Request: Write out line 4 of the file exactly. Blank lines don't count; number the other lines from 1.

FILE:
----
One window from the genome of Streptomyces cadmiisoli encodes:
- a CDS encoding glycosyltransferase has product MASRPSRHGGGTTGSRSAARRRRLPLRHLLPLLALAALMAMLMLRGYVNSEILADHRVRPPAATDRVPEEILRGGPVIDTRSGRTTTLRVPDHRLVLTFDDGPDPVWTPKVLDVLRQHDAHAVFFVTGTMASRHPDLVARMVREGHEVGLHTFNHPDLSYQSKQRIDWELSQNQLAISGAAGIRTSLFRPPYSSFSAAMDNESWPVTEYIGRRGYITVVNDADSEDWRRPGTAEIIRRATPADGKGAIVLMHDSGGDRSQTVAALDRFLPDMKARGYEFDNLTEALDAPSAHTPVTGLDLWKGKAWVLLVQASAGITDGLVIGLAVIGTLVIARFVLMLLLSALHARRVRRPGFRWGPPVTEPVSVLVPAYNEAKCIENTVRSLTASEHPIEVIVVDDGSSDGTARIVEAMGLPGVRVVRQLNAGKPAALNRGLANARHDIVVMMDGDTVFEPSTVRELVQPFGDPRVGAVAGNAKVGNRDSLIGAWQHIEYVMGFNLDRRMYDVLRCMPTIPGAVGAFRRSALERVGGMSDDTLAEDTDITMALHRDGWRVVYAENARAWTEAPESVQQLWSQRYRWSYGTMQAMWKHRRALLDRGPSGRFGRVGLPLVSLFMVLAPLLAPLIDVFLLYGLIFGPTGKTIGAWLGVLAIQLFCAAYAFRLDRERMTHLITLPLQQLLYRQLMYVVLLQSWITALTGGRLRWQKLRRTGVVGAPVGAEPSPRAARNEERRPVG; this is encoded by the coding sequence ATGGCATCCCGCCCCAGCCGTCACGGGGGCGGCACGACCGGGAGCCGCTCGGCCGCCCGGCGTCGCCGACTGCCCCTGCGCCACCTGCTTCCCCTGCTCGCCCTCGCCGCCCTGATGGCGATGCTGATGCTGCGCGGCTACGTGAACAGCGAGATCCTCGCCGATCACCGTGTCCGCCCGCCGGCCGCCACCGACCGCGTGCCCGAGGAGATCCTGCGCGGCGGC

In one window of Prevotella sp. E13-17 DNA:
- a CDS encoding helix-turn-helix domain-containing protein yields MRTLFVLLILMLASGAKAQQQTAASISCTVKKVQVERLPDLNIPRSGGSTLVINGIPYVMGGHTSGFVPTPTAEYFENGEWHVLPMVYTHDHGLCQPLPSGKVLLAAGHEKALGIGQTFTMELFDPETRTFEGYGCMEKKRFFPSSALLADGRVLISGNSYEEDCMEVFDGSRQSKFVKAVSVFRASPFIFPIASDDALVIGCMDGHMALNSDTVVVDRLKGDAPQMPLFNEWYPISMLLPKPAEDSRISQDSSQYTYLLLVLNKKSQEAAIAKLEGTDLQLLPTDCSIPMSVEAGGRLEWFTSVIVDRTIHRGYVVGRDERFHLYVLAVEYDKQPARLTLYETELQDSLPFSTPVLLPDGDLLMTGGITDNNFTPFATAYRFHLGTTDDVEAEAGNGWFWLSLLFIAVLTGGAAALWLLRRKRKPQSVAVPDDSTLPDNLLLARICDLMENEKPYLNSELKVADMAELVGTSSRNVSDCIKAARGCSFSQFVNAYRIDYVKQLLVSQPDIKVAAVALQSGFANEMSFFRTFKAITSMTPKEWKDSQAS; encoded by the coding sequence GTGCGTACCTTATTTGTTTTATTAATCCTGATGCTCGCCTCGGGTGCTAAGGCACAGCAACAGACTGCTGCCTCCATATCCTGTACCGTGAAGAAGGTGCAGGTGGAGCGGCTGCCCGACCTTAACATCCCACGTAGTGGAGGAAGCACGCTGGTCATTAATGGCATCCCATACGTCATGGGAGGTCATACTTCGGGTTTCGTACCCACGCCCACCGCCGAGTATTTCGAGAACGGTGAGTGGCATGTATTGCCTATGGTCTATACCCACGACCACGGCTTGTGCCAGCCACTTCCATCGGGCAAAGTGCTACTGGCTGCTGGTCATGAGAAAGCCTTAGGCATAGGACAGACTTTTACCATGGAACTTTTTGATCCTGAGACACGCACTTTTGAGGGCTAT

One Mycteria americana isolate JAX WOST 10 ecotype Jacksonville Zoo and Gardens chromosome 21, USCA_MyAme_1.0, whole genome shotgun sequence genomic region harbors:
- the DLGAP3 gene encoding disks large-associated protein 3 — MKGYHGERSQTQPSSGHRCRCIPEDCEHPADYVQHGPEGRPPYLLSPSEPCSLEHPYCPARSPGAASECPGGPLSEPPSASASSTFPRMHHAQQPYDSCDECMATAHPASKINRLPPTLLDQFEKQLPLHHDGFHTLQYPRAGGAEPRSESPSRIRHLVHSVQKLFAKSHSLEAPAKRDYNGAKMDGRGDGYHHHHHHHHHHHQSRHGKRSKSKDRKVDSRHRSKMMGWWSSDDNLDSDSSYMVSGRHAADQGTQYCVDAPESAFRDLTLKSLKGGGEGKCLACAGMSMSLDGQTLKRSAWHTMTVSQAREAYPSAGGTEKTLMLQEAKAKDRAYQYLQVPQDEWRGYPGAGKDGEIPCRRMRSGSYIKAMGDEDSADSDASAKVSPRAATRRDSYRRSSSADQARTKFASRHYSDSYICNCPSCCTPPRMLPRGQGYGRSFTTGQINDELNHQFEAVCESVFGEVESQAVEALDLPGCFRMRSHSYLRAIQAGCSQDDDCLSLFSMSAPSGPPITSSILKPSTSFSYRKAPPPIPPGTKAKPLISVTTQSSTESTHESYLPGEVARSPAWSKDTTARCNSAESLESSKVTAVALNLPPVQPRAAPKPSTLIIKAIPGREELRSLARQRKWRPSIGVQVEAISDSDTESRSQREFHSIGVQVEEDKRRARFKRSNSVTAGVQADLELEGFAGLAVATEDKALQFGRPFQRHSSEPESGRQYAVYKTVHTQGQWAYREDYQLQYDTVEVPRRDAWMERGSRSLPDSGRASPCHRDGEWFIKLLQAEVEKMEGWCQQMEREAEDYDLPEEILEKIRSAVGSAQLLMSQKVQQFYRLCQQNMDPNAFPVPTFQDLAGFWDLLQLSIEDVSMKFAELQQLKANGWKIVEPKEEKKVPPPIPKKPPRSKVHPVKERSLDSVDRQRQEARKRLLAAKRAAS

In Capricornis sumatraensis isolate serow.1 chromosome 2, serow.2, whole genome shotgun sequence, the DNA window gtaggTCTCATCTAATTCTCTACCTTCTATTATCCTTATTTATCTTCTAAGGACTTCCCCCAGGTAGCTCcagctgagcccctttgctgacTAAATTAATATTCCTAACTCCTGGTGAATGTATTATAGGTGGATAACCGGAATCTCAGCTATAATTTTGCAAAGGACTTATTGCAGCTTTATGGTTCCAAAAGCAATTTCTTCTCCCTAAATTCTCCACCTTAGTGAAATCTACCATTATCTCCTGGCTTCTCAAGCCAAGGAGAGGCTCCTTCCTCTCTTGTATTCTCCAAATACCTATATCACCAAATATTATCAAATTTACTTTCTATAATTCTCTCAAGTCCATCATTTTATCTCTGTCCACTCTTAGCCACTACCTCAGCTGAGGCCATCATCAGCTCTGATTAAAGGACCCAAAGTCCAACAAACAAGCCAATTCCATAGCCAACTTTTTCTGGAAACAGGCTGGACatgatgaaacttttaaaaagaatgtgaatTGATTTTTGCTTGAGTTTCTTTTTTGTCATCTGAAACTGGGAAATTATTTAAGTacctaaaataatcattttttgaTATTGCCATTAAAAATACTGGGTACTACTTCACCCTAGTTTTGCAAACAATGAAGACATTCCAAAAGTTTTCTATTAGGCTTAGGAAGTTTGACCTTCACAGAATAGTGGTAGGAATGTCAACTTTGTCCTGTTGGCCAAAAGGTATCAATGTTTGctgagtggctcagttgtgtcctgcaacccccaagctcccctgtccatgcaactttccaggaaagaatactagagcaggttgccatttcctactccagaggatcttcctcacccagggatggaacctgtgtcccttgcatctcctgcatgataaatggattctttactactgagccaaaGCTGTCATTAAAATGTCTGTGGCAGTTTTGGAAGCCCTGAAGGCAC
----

- a CDS encoding helix-turn-helix domain-containing protein yields MRTLFVLLILMLASGAKAQQQTAASISCTVKKVQVERLPDLNIPRSGGSTLVINGIPYVMGGHTSGFVPTPTAEYFENGEWHVLPMVYTHDHGLCQPLPSGKVLLAAGHEKALGIGQTFTMELFDPETRTFEGYGCMEKKRFFPSSALLADGRVLISGNSYEEDCMEVFDGSRQSKFVKAVSVFRASPFIFPIASDDALVIGCMDGHMALNSDTVVVDRLKGDAPQMPLFNEWYPISMLLPKPAEDSRISQDSSQYTYLLLVLNKKSQEAAIAKLEGTDLQLLPTDCSIPMSVEAGGRLEWFTSVIVDRTIHRGYVVGRDERFHLYVLAVEYDKQPARLTLYETELQDSLPFSTPVLLPDGDLLMTGGITDNNFTPFATAYRFHLGTTDDVEAEAGNGWFWLSLLFIAVLTGGAAALWLLRRKRKPQSVAVPDDSTLPDNLLLARICDLMENEKPYLNSELKVADMAELVGTSSRNVSDCIKAARGCSFSQFVNAYRIDYVKQLLVSQPDIKVAAVALQSGFANEMSFFRTFKAITSMTPKEWKDSQAS; encoded by the coding sequence GTGCGTACCTTATTTGTTTTATTAATCCTGATGCTCGCCTCGGGTGCTAAGGCACAGCAACAGACTGCTGCCTCCATATCCTGTACCGTGAAGAAGGTGCAGGTGGAGCGGCTGCCCGACCTTAACATCCCACGTAGTGGAGGAAGCACGCTGGTCATTAATGGCATCCCATACGTCATGGGAGGTCATACTTCGGGTTTCGTACCCACGCCCACCGCCGAGTATTTCGAGAACGGTGAGTGGCATGTATTGCCTATGGTCTATACCCACGACCACGGCTTGTGCCAGCCACTTCCATCGGGCAAAGTGCTACTGGCTGCTGGTCATGAGAAAGCCTTAGGCATAGGACAGACTTTTACCATGGAACTTTTTGATCCTGAGACACGCACTTTTGAGGGCTAT